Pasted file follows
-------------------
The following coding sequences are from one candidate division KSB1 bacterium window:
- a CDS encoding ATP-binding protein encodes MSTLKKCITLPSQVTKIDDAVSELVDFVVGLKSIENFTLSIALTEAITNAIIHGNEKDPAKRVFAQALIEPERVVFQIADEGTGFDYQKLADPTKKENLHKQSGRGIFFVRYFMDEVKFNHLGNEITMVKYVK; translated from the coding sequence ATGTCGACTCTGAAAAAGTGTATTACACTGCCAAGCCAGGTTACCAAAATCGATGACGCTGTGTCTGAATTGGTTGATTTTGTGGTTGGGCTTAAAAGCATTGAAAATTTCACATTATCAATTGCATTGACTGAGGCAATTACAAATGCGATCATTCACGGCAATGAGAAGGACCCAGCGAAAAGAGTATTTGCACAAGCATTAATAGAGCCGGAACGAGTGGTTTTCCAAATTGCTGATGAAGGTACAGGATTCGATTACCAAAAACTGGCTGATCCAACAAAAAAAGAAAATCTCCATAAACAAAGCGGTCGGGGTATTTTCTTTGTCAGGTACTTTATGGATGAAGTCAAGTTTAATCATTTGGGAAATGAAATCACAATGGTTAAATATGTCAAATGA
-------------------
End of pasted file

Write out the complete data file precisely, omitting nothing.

The following coding sequences are from one candidate division KSB1 bacterium window:
- a CDS encoding ATP-binding protein encodes MSTLKKCITLPSQVTKIDDAVSELVDFVVGLKSIENFTLSIALTEAITNAIIHGNEKDPAKRVFAQALIEPERVVFQIADEGTGFDYQKLADPTKKENLHKQSGRGIFFVRYFMDEVKFNHLGNEITMVKYVK; translated from the coding sequence ATGTCGACTCTGAAAAAGTGTATTACACTGCCAAGCCAGGTTACCAAAATCGATGACGCTGTGTCTGAATTGGTTGATTTTGTGGTTGGGCTTAAAAGCATTGAAAATTTCACATTATCAATTGCATTGACTGAGGCAATTACAAATGCGATCATTCACGGCAATGAGAAGGACCCAGCGAAAAGAGTATTTGCACAAGCATTAATAGAGCCGGAACGAGTGGTTTTCCAAATTGCTGATGAAGGTACAGGATTCGATTACCAAAAACTGGCTGATCCAACAAAAAAAGAAAATCTCCATAAACAAAGCGGTCGGGGTATTTTCTTTGTCAGGTACTTTATGGATGAAGTCAAGTTTAATCATTTGGGAAATGAAATCACAATGGTTAAATATGTCAAATGA